• convictions relating to an offence from a prescribed list
  • where the individual has more than one conviction offence all convictions will be included on the certificate (no conviction will be filtered)
  • convictions that resulted in a custodial sentence (regardless of whether served)
  • convictions which did not result in a custodial sentence, given less than 11 years ago (where individual 18 or over at the time of conviction)
  • convictions which did not result in a custodial sentence, given less than 5.5 years ago (where individual under 18 at the time of conviction)
  • A list of offences which will never be filtered from a criminal record check has been taken from legislation.

The list includes a range of offences which are serious, relate to sexual or violent offending or are relevant in the context of safeguarding. It would never be appropriate to filter offences on this list. Also, the legislation covers equivalent offences committed overseas.

In relation to the latest decision at the Supreme Court, the following concerns were expressed as to how employers would treat the information:

“Nor does there appear to be any guidance to employers as to how to handle such issues. Even if the ECRC is expressed in entirely neutral terms, there must be a danger that the employer will infer that the disclosure would not have been made unless the chief officer had formed a view of likely guilt.”

Positions where filtering does not apply

There are a small number of defined positions where details of all convictions and cautions may be taken into account. These positions do not come through the DBS process. Some examples are police vetting and firearms licence applications.

If the position or occupation is covered by the Rehabilitation of Offenders Act 1974 (Exceptions) Order 1975 but not subject to a disclosure by the Disclosure and Barring service then the employer is entitled to ask about, and receive information about, all spent convictions and cautions.

The employer should, however, follow existing guidance and conduct a case-by-case analysis of any spent convictions and cautions and consider how, if at all, they are relevant to the position sought.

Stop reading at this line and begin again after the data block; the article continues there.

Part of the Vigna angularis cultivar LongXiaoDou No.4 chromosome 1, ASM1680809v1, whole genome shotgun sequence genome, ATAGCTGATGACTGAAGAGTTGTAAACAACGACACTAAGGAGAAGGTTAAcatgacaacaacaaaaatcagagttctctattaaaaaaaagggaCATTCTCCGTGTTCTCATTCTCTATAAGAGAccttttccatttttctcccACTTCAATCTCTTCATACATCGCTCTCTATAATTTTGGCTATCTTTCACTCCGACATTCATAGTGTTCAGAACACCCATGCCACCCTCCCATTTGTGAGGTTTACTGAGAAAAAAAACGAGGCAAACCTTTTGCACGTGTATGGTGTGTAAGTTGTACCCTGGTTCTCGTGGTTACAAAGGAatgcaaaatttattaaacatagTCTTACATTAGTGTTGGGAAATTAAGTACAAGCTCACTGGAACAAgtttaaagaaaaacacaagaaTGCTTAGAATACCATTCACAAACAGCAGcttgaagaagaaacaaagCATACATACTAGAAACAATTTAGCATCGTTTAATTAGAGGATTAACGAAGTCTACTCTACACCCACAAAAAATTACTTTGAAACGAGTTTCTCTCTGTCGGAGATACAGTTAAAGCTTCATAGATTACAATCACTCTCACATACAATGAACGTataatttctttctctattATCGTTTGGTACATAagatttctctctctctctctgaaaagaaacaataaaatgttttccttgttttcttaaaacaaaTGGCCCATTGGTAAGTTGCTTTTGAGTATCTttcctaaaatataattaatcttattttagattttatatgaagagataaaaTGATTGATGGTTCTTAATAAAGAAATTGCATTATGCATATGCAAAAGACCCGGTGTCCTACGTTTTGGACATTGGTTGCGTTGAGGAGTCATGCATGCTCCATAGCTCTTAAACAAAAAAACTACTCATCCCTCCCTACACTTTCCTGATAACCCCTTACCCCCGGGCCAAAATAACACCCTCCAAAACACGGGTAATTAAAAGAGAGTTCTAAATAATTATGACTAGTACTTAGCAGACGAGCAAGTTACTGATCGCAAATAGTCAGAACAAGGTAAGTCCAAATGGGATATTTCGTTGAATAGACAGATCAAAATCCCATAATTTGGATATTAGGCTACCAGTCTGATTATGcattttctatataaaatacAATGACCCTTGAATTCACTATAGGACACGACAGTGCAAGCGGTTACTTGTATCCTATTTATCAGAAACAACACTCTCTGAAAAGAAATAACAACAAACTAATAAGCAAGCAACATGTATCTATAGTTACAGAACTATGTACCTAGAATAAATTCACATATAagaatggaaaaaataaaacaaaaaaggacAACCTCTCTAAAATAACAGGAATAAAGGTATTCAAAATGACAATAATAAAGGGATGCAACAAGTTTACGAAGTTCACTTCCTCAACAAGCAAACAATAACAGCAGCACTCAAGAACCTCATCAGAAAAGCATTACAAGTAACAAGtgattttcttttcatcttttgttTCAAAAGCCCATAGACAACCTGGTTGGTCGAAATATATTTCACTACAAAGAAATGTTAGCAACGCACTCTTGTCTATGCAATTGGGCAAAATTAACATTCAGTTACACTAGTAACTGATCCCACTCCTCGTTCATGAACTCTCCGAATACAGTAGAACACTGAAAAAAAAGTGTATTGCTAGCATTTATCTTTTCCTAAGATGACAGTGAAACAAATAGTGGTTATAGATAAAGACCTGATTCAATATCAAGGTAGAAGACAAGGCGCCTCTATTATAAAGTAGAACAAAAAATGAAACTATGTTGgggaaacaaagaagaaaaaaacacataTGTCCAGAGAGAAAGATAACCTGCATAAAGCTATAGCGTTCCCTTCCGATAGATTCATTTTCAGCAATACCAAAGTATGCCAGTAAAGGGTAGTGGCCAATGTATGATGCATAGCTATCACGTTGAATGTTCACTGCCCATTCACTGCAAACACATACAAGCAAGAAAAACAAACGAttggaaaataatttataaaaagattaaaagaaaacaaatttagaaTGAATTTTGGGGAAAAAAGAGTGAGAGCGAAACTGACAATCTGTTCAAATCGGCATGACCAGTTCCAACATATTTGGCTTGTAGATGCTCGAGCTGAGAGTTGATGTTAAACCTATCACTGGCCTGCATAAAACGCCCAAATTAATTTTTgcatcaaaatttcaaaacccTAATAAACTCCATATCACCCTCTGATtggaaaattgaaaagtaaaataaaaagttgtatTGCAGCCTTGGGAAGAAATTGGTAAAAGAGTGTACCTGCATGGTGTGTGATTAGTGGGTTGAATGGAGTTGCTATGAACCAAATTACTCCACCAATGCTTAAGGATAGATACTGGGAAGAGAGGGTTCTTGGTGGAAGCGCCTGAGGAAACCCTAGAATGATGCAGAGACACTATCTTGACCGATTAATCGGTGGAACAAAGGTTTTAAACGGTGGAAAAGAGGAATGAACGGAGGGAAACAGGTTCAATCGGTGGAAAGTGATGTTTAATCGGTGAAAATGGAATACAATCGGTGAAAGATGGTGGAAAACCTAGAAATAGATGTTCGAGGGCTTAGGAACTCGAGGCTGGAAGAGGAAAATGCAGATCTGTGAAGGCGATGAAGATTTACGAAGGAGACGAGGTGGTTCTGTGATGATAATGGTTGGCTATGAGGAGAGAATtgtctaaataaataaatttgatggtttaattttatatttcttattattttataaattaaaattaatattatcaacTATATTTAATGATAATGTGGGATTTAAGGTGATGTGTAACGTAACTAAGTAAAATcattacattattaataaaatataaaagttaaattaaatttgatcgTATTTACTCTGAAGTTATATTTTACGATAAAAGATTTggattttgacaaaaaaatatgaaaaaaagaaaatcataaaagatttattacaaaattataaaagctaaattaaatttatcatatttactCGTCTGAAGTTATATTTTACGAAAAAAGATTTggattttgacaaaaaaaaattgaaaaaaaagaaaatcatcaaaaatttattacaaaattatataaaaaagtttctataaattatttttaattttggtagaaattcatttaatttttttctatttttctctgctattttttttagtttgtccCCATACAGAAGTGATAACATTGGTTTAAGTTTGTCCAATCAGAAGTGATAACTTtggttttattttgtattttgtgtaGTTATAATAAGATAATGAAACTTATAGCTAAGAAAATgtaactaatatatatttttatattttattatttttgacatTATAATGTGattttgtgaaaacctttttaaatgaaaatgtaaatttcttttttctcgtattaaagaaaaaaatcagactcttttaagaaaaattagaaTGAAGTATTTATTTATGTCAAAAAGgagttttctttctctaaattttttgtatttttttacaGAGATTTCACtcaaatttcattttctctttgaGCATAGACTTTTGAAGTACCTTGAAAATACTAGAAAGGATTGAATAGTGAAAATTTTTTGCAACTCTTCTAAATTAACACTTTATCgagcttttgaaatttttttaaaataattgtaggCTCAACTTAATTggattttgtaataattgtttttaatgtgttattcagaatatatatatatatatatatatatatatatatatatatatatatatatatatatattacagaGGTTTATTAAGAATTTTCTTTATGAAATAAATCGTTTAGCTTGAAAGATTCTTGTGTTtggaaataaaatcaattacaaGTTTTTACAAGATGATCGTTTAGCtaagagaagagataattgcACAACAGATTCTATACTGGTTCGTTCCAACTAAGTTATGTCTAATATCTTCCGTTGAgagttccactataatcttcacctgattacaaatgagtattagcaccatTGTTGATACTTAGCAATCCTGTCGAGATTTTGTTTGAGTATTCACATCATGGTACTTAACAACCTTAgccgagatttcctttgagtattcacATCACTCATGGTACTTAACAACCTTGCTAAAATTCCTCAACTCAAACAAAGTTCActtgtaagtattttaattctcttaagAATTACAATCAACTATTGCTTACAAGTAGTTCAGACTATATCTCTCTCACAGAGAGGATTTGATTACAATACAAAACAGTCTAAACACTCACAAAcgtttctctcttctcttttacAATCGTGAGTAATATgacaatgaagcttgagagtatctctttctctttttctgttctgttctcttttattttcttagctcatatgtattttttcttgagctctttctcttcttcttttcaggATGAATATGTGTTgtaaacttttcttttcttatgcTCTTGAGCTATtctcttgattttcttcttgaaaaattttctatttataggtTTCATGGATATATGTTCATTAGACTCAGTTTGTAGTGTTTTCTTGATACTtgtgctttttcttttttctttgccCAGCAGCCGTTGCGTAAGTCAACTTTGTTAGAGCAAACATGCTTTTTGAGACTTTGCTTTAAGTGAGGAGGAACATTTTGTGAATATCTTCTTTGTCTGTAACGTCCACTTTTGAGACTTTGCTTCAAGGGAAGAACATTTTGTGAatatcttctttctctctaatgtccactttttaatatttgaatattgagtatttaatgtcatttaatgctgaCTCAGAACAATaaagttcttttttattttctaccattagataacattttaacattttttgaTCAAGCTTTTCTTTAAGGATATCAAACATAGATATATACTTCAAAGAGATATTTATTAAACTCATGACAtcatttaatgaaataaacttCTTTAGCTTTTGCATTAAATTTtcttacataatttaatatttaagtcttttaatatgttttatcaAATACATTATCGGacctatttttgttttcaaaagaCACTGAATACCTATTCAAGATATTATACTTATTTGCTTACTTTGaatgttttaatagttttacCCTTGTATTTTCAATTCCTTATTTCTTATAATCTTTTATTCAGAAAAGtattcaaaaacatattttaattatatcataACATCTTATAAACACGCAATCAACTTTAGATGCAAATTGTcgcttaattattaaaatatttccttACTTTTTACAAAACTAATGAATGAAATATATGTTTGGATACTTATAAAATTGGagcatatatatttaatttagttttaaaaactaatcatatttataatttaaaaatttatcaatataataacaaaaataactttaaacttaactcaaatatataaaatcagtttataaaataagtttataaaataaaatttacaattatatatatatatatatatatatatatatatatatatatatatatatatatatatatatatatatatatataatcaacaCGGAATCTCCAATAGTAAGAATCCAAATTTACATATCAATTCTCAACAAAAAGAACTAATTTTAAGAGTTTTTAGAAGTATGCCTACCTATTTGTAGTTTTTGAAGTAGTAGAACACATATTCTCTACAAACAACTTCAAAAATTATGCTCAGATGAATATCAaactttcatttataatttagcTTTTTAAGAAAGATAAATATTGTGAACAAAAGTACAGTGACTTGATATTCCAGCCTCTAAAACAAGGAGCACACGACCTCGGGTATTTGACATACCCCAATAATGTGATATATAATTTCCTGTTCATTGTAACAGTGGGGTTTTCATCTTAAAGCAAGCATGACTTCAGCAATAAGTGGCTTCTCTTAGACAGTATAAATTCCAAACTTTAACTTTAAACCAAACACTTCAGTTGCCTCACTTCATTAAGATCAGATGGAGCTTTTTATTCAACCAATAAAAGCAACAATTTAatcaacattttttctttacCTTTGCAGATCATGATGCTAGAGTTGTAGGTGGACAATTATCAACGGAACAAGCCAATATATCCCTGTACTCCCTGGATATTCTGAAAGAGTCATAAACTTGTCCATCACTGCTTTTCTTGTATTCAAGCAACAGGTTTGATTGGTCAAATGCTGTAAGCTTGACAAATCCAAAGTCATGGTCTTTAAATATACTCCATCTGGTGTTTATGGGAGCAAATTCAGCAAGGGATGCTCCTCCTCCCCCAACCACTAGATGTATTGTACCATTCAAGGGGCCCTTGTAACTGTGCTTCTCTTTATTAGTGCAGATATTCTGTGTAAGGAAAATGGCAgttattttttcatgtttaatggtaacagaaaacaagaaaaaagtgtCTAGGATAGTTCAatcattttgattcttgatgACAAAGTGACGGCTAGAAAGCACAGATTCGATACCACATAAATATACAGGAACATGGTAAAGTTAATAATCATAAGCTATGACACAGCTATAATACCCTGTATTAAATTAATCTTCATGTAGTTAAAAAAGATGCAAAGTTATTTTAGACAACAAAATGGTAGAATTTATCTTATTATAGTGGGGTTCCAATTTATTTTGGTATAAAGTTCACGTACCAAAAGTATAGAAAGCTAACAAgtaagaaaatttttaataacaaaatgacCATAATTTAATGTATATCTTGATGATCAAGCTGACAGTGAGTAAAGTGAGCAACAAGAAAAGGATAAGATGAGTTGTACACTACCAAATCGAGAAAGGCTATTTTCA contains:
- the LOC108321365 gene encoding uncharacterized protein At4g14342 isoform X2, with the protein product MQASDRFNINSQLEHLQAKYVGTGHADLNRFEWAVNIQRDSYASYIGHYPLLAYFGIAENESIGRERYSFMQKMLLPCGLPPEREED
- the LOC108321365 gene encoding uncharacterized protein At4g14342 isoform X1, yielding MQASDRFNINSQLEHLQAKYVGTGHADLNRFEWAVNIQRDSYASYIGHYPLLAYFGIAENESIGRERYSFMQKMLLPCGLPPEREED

It would be advisable for the employer to keep records of the reasons for any employment decision and in particular rejections.  These reasons should include whether any spent convictions or cautions were taken into account and, if so, why.

If the employee fails to disclose any spent convictions or cautions when required by law to do so, he or she will not be protected from the consequences of this.  The Rehabilitation of Offenders Act will not apply.

Is there anything I can do?

You need to understand before an application is made what is likely to be disclosed. That will enable you to act quickly if notified that disclosure is to be made.  Please note, however, that the police are not obliged to notify you in advance.

It is also important to note that the filtering process does not deal effectively with police intelligence information, for example, arrest not resulting in prosecution. The police will apply ‘statutory disclosure guidance’ alongside a ‘Quality Assurance Framework’ when making a disclosure decision.

You will be able to make representations to the ‘Independent Monitor’, and in some instances, it may be possible to take court action to prevent future disclosure.

We have seen a large number of court challenges to the Disclosure and Barring service processes.  The High Court ordered another significant change as recently as October 2017 (R (R) v The National Police Chief’s Council & Anor [2017] EWHC 2586 (Admin)).

How we can assist you

There is no instant answer that can be given to the often-complex scenarios that we are presented with.

The disclosure of irrelevant information can be extremely harmful, and therefore each case must be analysed with the utmost care to ensure against wrongful disclosure.

We are happy to advise, guide and make representations on your behalf, and if appropriate, advise on legal remedies in relation to the Disclosure and Barring service.

To discuss any aspect of your case please contact one of our solicitors at your nearest office.  Details can be found here.  Alternatively you can use the contact form below.